During the trial the prosecutor presented the event as Ahmidâ€™s personal jihad. The judgeâ€™s comments indicated that he bought into that theory. Ahmidâ€™s attorney, while he did present forensic evidence to support Ahmidâ€™s claims, spent much of the defenseâ€™s case showing that Ahmid was a devout Muslim, a claim that ultimately played into the prosecutorâ€™s hands. The prosecutor in his closing arguments, referenced pejoratively, Ahmidâ€™s original silence though this was his constitutional right. Neither the defense counsel nor the presiding judge objected to this.
Despite the fact that expert forensic testimony supported Ahmidâ€™s version of events, the jury found him guilty. He was sentenced to five years plus life with the possibility of parole. An appellate court upheld the verdict. He will be eligible for parole in 2011 at which time he will have been incarcerated for over ten years for a crime he did not commit.
The case is presently in the Federal Proceedings process. Ahmidâ€™s attorney has filed for a habeas corpus hearing in Los Angeles. Ahmidâ€™s attorney has cited inadequate defense counsel during the trial phase; denial of Consular access, and prosecutorial misconduct.
Readers are asked to pray for Ahmidâ€™s aging parents who have shouldered this terrible burden since 1999. His motherâ€™s health has been especially impacted.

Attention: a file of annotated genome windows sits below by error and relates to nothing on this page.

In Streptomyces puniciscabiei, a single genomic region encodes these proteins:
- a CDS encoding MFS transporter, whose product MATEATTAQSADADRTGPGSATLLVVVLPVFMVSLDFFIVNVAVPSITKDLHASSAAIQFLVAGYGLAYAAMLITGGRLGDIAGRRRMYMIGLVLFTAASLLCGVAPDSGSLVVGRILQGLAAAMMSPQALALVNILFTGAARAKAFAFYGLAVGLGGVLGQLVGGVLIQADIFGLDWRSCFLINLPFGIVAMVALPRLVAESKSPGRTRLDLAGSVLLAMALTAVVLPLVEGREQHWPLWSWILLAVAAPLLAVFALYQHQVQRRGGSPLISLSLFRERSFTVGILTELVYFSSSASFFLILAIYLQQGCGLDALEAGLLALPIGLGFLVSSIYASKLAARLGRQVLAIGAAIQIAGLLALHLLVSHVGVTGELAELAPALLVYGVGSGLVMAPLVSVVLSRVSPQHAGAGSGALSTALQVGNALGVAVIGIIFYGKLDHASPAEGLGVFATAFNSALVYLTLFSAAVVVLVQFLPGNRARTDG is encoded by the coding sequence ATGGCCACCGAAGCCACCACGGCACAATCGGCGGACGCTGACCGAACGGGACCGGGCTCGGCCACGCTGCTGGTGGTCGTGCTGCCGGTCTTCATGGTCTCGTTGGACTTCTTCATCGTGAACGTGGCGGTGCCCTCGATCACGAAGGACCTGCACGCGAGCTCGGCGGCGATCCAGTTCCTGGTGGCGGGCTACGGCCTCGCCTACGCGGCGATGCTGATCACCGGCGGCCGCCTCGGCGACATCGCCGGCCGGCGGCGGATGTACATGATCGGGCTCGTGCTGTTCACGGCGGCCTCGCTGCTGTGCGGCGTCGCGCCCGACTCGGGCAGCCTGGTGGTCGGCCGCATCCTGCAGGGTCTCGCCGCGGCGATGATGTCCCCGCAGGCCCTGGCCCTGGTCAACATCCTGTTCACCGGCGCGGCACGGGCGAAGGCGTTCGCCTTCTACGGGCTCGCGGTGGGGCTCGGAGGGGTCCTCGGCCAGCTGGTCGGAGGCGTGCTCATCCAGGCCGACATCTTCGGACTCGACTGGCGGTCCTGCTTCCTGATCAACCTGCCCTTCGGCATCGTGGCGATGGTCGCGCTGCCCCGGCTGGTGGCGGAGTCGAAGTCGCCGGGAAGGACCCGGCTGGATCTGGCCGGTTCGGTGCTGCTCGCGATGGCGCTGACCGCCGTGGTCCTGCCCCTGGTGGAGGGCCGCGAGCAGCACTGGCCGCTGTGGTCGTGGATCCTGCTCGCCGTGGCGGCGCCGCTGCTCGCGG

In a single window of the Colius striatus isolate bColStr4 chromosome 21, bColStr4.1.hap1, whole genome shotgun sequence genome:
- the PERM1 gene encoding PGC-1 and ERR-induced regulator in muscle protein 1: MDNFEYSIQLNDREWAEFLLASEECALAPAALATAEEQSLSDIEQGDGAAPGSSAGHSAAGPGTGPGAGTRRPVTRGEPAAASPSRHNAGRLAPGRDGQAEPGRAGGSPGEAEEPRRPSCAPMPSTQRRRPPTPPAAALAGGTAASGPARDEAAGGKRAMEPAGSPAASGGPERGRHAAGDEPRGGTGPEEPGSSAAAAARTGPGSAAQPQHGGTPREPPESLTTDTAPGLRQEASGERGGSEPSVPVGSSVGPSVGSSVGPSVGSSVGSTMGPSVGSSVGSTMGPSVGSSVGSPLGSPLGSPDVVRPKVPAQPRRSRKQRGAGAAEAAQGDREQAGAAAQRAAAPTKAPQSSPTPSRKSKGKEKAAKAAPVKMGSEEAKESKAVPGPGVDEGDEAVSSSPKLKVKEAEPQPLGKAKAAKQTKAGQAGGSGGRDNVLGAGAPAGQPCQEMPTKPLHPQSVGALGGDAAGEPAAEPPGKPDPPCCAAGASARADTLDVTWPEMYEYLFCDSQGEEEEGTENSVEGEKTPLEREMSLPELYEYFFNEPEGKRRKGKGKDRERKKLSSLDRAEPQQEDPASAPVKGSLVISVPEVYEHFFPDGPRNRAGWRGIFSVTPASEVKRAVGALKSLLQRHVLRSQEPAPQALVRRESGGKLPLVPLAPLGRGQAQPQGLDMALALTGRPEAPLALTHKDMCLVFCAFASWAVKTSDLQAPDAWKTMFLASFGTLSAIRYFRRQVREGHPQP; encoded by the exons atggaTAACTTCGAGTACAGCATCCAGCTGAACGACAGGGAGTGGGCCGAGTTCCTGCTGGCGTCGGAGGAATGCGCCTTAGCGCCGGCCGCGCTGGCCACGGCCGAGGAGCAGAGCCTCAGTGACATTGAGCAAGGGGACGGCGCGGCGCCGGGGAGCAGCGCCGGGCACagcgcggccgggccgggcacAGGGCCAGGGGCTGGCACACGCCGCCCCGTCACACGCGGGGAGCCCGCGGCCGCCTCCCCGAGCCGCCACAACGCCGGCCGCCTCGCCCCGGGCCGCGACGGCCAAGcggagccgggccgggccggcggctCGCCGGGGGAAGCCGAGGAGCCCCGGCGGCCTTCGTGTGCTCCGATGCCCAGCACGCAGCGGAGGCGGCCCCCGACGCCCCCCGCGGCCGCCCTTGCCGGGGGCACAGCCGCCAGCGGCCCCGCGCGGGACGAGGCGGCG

Ahmid is now in Chuckwalla Valley State Prison in Blythe. While his living conditions are less stringent than they were at the onset of his incarceration, he must still live with the injustice of a wrongful conviction.
A petition for Ahmidâ€™s release is being prepared. Readers are asked to sign it at such time as it is ready for presentation. Readers are also asked to call or write the Pakistani Consulate in Los Angeles and the Pakistani Embassy in Washington, D. C. and ask them for concrete action, which at this point is long overdue. They had not even filed a formal complaint on the issue until this day.
Ahmidâ€™s team also hopes to secure backing from a human rights organization. He is interested in pursuing through a correspondence course the Masters Degree he was to begin in 1999. He will need funds to secure this degree.
Readers who wish to contribute to Ahmid may make out checks to â€œCAIR: Chaudhry Legal Defenseâ€. Donors should specify in the item section of the check whether the funds are intended for Ahmidâ€™s defense or his continuing education. Checks may then be mailed to: CAIR, 2180 W. Crescent Avenue, Suite F, Anaheim, Ca. 9280. The contact staff member at CAIR is Munira Syeda. CAIRâ€™s telephone number is: (714) 776-1847.
The petition mentioned in a previous paragraph will be ready for distribution shortly. Copies may also be obtained from CAIRâ€™s office.
Readers are asked to support Ahmid and to write to him at: Ahmid A. Chaudry, T 22336, B 3, 218 UP, P. O. Box 2349, Chuckwalla Valley State Prison, Blythe, California 9222